The National Interest Foundation Newsletter
Issue 138, March 17, 2022
Welcome to our NIF Newsletter. In this week’s headlines: civilian casualties mount as Russian forces continue their assault on multiple cities in Ukraine, Saudi Arabia draws international criticism for its mass execution of 81 people in one day, a group of students at Georgetown University successfully block funding for an Itrek trip to Israel in solidarity with social justice for Palestinians, and more than a dozen international aid groups and U.N. agencies warn that 161,000 people in Yemen are likely to experience famine over the second half of 2022.
Civilian Casualties in Ukraine
The war in Ukraine rages on as civilian casualties continue to mount. Multiple major population centers have been attacked, including the capital city of Kyiv. Some of the most ferocious and concerning fighting is taking place in Mariupol and Chernihiv, where accounts have emerged of Russian forces bombarding civilian targets such as a theater that was being used as a shelter. Observers have been especially alarmed over the fact that “children” was spelled out in Russian on the pavement around the theater, according to images released by the Maxar space technology company. Journalists have reported that at least 130 survivors had been pulled from the wreckage of the theater in the aftermath of the attack. Meanwhile, Russian officials have continued to deny the bombing of any civilian targets in Mariupol despite overwhelming evidence to the contrary. As a result of the ongoing Russian invasion of Ukraine, the refugee crisis continues to worsen as well, both in regards to the number of civilians that have fled the country and those that have been internally displaced.
Mass Execution in Saudi Arabia
Saudi authorities have fallen under fresh scrutiny over the past week following the mass execution of 81 people in a single day on Saturday, March 12th. Rights activists around the world have condemned the troubling escalation in Saudi Arabia’s use of the death penalty. Detainees in Saudi prisons are often subjected to torture, unfair trials, false confessions, and other grave human rights violations, and advocacy groups contend that some of those who were executed had been political dissidents who were charged with false or trumped-up offenses. Many were also from the country’s Shi’a minority, which has long been oppressed by the Saudi government. Adding to the criticism is the fact that Saudi Arabia’s legal system has been accused of a lack of transparency, especially when pertaining to death penalty cases. Those recently executed included individuals convicted on questionable “terrorism-related crimes,” and others who were problematically charged with “disrupting the social fabric and national cohesion” or participating in sit-ins and protests.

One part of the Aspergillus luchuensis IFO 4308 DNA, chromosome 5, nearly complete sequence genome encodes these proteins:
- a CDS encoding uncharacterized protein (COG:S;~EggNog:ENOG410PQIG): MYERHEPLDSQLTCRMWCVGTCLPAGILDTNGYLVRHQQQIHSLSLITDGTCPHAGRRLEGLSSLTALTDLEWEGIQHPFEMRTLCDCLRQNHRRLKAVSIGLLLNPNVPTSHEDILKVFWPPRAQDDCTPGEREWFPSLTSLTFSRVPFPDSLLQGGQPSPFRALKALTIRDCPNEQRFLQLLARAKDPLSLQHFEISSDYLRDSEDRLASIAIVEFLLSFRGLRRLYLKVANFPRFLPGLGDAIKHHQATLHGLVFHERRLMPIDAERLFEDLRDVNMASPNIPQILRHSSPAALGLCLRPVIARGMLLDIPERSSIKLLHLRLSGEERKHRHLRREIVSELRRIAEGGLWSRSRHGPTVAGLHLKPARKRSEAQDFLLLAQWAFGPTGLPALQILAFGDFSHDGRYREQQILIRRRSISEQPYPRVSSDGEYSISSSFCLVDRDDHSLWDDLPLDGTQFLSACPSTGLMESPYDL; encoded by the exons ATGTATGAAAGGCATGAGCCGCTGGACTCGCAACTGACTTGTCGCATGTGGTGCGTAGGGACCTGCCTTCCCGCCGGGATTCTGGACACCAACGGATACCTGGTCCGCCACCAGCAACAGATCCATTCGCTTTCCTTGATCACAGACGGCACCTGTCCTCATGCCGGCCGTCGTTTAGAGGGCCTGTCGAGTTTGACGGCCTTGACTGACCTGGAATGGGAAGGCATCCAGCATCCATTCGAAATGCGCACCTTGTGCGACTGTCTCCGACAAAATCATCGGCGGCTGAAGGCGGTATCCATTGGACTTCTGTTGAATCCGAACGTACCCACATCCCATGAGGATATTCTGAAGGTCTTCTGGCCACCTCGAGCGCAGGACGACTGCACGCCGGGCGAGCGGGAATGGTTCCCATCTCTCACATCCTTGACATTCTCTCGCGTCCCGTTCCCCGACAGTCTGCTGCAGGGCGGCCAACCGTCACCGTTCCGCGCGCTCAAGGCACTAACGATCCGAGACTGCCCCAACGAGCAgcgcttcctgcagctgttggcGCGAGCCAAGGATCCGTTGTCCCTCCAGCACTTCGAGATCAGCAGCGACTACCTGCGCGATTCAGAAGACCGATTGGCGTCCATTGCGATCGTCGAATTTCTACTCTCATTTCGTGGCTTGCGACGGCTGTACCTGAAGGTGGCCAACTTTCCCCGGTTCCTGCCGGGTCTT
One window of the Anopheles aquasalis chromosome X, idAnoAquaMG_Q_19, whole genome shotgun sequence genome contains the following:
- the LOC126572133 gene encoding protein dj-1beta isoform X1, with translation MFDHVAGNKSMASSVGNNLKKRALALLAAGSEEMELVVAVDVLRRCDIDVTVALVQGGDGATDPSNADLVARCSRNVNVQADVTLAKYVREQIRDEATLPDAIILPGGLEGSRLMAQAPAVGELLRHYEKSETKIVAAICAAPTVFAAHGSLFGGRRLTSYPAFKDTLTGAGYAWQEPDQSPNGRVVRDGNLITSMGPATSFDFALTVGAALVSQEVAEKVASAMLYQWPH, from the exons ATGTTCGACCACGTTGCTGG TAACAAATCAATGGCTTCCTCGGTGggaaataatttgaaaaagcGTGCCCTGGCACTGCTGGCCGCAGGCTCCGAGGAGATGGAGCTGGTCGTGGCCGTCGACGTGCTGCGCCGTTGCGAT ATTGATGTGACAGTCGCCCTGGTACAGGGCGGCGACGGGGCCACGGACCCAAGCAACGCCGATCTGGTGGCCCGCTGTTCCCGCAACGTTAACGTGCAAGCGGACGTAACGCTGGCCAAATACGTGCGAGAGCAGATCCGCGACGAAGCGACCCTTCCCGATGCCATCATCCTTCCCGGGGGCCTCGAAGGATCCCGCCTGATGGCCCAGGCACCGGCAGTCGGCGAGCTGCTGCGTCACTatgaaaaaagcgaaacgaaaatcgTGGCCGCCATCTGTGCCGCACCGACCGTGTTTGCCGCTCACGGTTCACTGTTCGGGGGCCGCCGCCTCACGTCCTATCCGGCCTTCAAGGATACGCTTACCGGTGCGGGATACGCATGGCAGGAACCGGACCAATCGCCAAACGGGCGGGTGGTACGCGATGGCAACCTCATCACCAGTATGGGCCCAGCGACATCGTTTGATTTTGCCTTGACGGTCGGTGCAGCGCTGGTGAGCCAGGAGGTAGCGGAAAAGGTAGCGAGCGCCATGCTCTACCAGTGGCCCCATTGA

Students Block Funding for Itrek Trip
A Group of Students at Georgetown University Successfully Block Funding for an Itrek Trip to Israel in Solidarity with Social Justice for Palestinians
A group of Georgetown University students have taken part in an initiative that has successfully blocked institutional funding for an Itrek trip to Israel in solidarity with social justice for Palestinians. The students highlighted the legitimate concerns with the trips and how they serve to try and de-emphasize Israel’s mistreatment and human rights abuses against Palestinians. These include the systematic discrimination and denial of rights to Palestinians, unlawful military occupation of Palestinian territory, and land seizures for illegal settlement expansion, among others. The group of Georgetown students touched on these issues when providing the reasoning for their effort to halt the use of student tuition funds for subsidizing the trip. They also outlined their grievance with the nature of the partnering entity, Itrek, who seeks to whitewash the illegal Israeli occupation of Palestine. The students have been commended by social justice and rights advocacy organizations for standing up in support of Palestinians and urging accountability for longstanding Israeli human rights violations.
Food Insecurity Crisis in Yemen
International Aid Groups and U.N. Agencies Warn That 161,000 People in Yemen are Likely to Experience Famine Over the Second Half of 2022
The Integrated Food Security Phase Classification (IPC) expressed earlier this week that an estimated 161,000 people in Yemen are likely to experience famine over the second half of 2022. Most alarming, is the fact that this number is 5 times larger than the current figure of around 30,000. The sharp rise in projected famine cases has been extremely worrying for many aid and humanitarian organizations. The increase has been partly linked to Russia’s invasion of Ukraine, as the latter supplies nearly a third of wheat imported to Yemen. The country has already been subject to mass starvation and famine due to the Saudi-led coalition’s ongoing war in Yemen, and the Russia-Ukraine crisis has now exacerbated the issue as well. The conflict in Yemen has had a devastating toll on the nation’s civilian population and infrastructure, with the IPC report stating that 19 million of its 30 million people will likely not be able to meet their minimum food needs in the second half of this year – a troubling recent increase of more than 3 million.